11. Use tools that make blogging faster

There are a lot of time-saving tools out there that can help you to blog more efficiently. Some are an investment, but there is always a trade off between time and money. You may find that a small investment in a tool helps save you time that you can spend on higher revenue generating tasks.

Here are just a few of my favorites for saving time:

a. Canva – Canva is a free online design platform that’s great for creating graphics for your blog posts, social media, and even marketing materials like e-books and workbooks. For many bloggers, it’s a lot easier and quicker to grasp how to use Canva than a fancier tool like Photoshop.

In addition, the pro version of Canva has helpful features that allow you to resize graphics for multiple social platforms, allowing you to save time.

b. Jasper – Jasper is an AI content platform that features both writing and art tools. This means you can use the writing tool to help speed up finishing a blog post, create social media captions, write sales page copy, and more.

I love Jasper and use it all the time – it works particularly well for list style posts and persuasive writing. They’ve recently added a Chrome extension which allows you to use it directly while working in Google docs, WordPress, Facebook, etc.

(Keep in mind, Jasper is not a fact checker – it’s a creative writing tool. You need to guide it and you need to be sure to fact-check. You can read more about Jasper here.)

You can also use their AI art tool to create unique social media or blog post graphics.

c. KeySearch – When I started blogging, I made the grave mistake of not learning about how to do keyword research properly. This led me to write a bunch of articles that no one ever read because I wasn’t using the right keywords. Wasted time and effort – boooo!

Investing in KeySearch made a huge difference in getting my main blog past 100K page views a month, because it helps you find keywords that get decent search volume and aren’t super competitive. (Learn more about how to use KeySearch.)

*You can save 20% off KeySearch using code KSDISC and signing up here.)

d. RankIQ – I know some people like the content optimizer in RankIQ, but I truthfully don’t use it that often – I feel pretty good about my ability to write good content. However, I do LOVE the keyword library that’s broken down by niche. It can save me time when I want a new, interesting idea to write about, but I’m having writer’s block and can’t think of any good keywords to search in KeySearch.

12. Consider outsourcing

If your blog is already bringing in revenue, you might also consider outsourcing. While you can outsource from the start if you have enough start-up money, I realize that’s not an option for many bloggers. However, this can be a great investment back into your business once you’ve started earning a profit.

The key is to outsource the right tasks. You want to focus on outsourcing time-consuming tasks that are essential to the business, and start with tasks that you don’t like or you’re not good at. Do not outsource random work just because you think it’s a task bloggers “should” do.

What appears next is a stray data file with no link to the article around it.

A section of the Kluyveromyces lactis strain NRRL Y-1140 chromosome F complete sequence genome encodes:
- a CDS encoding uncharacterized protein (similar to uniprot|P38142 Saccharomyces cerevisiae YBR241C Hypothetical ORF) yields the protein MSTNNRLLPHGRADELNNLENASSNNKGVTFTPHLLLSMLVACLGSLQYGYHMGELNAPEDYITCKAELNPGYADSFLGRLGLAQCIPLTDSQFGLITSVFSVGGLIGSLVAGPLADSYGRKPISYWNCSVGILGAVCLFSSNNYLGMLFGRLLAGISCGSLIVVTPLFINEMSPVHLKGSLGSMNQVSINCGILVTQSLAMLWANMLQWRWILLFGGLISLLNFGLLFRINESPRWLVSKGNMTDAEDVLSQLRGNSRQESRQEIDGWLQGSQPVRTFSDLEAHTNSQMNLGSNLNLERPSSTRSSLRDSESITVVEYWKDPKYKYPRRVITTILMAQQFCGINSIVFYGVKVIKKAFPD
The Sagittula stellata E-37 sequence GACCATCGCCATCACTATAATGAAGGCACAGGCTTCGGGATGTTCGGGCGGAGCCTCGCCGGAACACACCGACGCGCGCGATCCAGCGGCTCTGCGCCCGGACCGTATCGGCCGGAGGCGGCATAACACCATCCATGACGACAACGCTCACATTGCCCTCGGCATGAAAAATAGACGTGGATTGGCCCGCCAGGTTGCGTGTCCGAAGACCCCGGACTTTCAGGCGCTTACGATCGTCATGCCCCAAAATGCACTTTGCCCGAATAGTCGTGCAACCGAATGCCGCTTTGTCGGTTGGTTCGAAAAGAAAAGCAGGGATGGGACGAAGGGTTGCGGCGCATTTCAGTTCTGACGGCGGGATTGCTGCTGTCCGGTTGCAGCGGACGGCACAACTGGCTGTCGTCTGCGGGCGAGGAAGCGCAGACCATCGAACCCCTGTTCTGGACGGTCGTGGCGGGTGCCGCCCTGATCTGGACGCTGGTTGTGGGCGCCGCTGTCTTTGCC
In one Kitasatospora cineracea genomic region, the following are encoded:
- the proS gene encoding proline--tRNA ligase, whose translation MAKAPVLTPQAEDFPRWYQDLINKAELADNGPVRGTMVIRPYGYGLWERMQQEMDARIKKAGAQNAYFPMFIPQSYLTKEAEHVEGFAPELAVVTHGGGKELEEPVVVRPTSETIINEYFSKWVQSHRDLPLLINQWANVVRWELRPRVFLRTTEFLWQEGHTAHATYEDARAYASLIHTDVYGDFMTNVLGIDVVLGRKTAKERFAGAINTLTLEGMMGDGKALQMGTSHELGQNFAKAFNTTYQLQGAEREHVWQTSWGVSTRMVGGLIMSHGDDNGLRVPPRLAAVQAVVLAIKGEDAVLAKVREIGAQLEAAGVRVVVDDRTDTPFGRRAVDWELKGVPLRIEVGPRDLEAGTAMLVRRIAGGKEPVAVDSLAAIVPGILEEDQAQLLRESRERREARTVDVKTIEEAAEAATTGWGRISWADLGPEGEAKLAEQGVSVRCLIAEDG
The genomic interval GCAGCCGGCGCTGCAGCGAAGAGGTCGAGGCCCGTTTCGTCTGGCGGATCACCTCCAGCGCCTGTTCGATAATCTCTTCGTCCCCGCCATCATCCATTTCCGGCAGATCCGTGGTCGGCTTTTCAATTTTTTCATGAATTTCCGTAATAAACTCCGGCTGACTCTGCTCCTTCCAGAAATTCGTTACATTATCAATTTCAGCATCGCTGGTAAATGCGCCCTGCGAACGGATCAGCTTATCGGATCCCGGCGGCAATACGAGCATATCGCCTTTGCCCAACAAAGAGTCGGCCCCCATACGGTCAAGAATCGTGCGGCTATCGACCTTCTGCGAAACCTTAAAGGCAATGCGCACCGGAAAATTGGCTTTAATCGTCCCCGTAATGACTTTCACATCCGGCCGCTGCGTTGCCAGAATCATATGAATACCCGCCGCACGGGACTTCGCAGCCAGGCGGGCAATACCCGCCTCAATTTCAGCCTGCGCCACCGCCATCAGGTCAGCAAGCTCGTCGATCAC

For example, if social media hasn’t been a part of your blogging business and you have no interest in doing sponsored content – then it doesn’t really make sense to outsource that to a virtual assistant, right? It’s not leading you towards your blogging goals.

But maybe another blogger has Facebook as a primary traffic driver, and they simply hate spending time on Facebook. That might be a great option for outsourcing for them.

Here are some tasks you might consider outsourcing:

  • Bookkeeping and tax filings
  • Social media management
  • Creating an email nurture sequence (one time project)
  • Creating Pinterest images for blog posts
  • Additional writers (this is probably a task you enjoy and are good at, but hiring additional writers may be a good step to help you move towards an income goal or traffic goal more quickly)
  • Keyword research
  • Legal templates for contracts (this could be a one time project for a lawyer, or you could purchase pre-created templates. I’ve purchased these templates from Businessese; you can customize after downloading)
  • Formatting blog posts in WordPress
  • Editing your podcast
  • WordPress tech support (I’ve use Grayson at iMark Interactive for years for this, and am always happy with his support).

Outsourcing can free up a lot of time for you to focus on the tasks that will help you make more money – like writing blog posts, affiliate marketing, or creating digital products.

PS – Don’t forget, outsourcing can also apply to home tasks. It doesn’t have to just be work related. You might consider grocery delivery once a week, or hiring a house cleaner to come in once a month and do a deep clean. This can save you time in your personal life which is equally important.

13. Track your time

If you’re reading all these tips and thinking – “but I don’t have time to even think about planning my time better!” – then tracking your time is an essential first step.

You may not realize where all the minutes in your day are going. Start tracking every single activity you do from wake up to sleep, every day for a week. You can use a pen and paper, or there are time tracking apps out there if you prefer a digital approach.

Once you start tracking your time, you may be surprised by what you see.

There may be some areas that you can eliminate to help you better manage your time. For example, are there portions of your day that you spent scrolling social media that you didn’t even realize? Maybe you put your phone in another room while working.